If we understand the "heaven and earth" as literal, physical heaven and earth then this means the Old Law is still in effect. Simply put the argument would go like this: If heaven and earth had to pass before the Old Law could pass; and if heaven and earth refers to literal, physical heaven and earth, then, since literal, physical heaven and earth still exist, (have not passed), it must be true that the Old Law has not passed.

A person could say the Law here is the Law of Jesus; but this will not work because Jesus had not yet died to confirm his New Covenant. He was living under the Old Law at the time also. The Jews standing there were not concerned with the passing of Jesus’ law. They did not believe he even had one. They were concerned with the Old Law. Finally, if this is speaking about the passing of Christ’s law it contradicts the verses in the New Testament that teach Jesus’ word will never pass away, Matthew 24:35.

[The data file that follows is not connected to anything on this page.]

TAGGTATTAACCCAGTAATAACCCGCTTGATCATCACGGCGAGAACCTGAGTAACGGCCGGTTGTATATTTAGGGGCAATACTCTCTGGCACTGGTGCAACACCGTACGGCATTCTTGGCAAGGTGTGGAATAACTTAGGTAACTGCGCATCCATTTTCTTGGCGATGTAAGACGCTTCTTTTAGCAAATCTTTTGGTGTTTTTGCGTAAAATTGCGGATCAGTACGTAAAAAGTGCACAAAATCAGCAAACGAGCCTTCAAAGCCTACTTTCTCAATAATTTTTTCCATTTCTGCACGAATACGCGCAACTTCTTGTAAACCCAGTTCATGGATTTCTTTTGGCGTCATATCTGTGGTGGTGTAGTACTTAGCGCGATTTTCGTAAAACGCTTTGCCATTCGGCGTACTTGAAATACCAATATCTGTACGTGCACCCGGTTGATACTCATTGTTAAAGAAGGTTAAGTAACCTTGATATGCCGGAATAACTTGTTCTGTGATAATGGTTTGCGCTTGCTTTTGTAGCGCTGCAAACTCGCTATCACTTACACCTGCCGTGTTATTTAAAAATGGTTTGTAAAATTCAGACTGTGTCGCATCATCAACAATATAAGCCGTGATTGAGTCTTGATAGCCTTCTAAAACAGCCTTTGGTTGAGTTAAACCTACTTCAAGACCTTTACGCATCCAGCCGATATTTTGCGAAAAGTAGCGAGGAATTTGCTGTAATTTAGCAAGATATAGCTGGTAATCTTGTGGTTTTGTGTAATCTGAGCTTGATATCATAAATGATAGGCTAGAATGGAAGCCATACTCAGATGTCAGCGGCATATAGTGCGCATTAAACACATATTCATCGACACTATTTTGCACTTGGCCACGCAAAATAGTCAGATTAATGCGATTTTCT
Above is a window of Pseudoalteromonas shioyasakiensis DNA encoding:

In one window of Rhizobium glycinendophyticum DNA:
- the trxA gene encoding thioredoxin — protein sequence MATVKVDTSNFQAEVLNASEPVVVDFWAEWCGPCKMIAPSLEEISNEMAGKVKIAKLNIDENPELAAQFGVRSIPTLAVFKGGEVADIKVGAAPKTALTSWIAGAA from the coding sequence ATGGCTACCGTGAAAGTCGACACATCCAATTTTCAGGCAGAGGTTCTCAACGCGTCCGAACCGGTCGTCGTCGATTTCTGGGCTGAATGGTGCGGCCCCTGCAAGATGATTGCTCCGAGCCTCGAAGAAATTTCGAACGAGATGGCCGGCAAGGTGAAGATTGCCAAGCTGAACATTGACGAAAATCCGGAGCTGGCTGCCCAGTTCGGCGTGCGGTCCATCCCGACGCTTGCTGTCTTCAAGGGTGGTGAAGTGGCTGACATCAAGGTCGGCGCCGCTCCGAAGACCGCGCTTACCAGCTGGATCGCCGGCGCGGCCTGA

On the other hand, if we understand the "heaven and earth" as figurative language referring not to physical creation, but to something else, it is possible that this "heaven and earth" could pass away, allowing for the passing of the Law. Let us explore the definition of the heaven and earth momentarily.

Defining Heaven and Earth
Sadly many Bible students are unfamiliar with the apocalyptic, and figurative language of the Bible. So many people like to say "The Bible says what it means and means what it says". They seem to be saying there is no such thing as figurative or spiritual language. This is sad because a lot of the Bible is symbolic language. The term heaven and earth is a good example. (I are not saying the term heaven and earth never refers to material creation — I am saying this term is very often used figuratively).